”Devil modifications” lead to arrest in multi-prefecture investigation.

The resale of anime figures, while an occasionally gross business, isn’t usually illegal. However, Kyoto Prefecture resident Takuya Matsuda has landed in trouble with the law for the specific type of anime figures he’d been reselling.

The 49-year-old publishing company employee had been supplementing his income by selling “makaizo” figures of female characters from franchises including hit idol anime Love Live! “Maikazo” is a combination of the Japanese terms ma/“devil” and kaizo”modification,” but Matsuda’s modifications weren’t done with the intent to make the anime ladies more evil. Instead, he was trying to make them sexier.

Matsuda would start with two figures, one of a popular female character, and another of a less-popular character with a provocative pose or revealing outfit. He’d then swap the heads, giving him a super-sexy version of a popular character, and a rare one too, since the makaizo differs from the official versions offered by retailers.

▼ Makaizo figures

This combination of sex appeal and scarcity would allow him to resell the modified figures at a premium online, and between November and December of last year he sold four makaizo figures to customers including a 29-year-old civil servant in Gunma Prefecture, with the sale totaling 51,750 yen (US$465). However, the sale of makaizo figures constitutes a copyright violation under Japanese law, and when the Gunma Prefectural Police caught wind of what Matsuda had been doing, they placed him under arrest.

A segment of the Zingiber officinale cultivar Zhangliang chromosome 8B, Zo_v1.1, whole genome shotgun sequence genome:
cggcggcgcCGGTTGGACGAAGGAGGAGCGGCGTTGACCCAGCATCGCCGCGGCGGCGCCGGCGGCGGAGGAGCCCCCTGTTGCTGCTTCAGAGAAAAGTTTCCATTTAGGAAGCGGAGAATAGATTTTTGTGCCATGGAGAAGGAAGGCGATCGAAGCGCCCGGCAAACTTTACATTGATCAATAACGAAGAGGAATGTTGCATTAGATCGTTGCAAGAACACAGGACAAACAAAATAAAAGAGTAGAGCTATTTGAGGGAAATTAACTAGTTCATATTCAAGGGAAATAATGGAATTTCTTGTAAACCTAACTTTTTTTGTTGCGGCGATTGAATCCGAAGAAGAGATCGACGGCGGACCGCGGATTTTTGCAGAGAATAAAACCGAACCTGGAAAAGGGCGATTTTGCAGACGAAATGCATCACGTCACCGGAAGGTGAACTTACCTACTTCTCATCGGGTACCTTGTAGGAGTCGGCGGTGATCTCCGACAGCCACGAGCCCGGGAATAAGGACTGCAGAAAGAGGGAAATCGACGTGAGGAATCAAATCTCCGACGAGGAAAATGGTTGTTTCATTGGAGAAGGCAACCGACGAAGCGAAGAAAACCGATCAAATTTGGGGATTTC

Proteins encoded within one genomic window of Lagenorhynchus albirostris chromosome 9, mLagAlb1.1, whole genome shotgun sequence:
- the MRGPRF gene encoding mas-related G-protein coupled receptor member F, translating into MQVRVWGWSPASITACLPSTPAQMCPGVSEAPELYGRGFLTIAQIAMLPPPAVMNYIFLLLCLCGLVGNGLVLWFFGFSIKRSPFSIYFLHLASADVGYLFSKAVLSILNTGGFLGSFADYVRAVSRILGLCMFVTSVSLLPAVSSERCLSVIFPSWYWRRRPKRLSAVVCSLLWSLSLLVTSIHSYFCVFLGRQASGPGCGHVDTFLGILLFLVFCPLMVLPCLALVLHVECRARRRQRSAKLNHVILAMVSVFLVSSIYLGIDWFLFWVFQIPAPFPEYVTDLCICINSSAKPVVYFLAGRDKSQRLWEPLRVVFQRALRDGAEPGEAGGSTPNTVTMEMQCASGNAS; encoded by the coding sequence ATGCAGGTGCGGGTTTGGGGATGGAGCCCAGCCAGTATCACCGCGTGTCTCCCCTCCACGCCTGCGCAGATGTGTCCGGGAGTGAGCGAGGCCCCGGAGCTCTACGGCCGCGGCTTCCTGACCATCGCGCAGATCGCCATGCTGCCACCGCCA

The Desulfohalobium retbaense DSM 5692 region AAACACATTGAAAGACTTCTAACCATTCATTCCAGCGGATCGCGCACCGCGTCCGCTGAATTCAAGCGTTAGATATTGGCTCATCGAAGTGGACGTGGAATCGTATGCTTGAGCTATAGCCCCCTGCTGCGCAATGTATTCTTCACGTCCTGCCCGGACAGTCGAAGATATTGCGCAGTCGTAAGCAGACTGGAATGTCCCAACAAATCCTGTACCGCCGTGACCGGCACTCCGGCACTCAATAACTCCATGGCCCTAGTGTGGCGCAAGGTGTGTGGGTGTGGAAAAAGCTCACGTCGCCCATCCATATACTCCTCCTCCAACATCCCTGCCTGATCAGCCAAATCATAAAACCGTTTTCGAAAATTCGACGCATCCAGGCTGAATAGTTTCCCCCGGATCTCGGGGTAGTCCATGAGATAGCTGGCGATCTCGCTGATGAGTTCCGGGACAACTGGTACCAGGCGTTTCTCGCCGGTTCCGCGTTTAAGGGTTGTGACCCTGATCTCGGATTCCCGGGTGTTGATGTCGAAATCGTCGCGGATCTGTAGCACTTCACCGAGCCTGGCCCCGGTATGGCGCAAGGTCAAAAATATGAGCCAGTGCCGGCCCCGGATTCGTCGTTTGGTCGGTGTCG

▼ A makaizo figure (left) with Love Live! character Kanan’s head on the body of Utaha, from the comparatively far less popular How to Raise a Boing Girlfriend franchise

Matsuda has admitted to the charges, saying that he used the money to repay loans and for general living expenses. During the investigation, detectives determined that over the last 10 years Matsuda has received approximately 39 million yen (US$351,000) in revenue from online auction sites, and believe a large portion of that might be from makaizo figure sales.

So remember, even if you’re looking to make some extra cash in the second-hand otaku merchandise sector, makaizo isn’t the way to go. Not only is it illegal, you also end up with a bunch of leftover parts, since at least two figures go into the making of each makaizo figure, which is just wasteful.

Source: Asahi Shimbun Digital via Hachima Kiko
Featured image: Twitter/@kyojre

Follow Casey on Twitter, where he still regrets buying that cheap Korean knockoff Macross Valkyrie in his student days.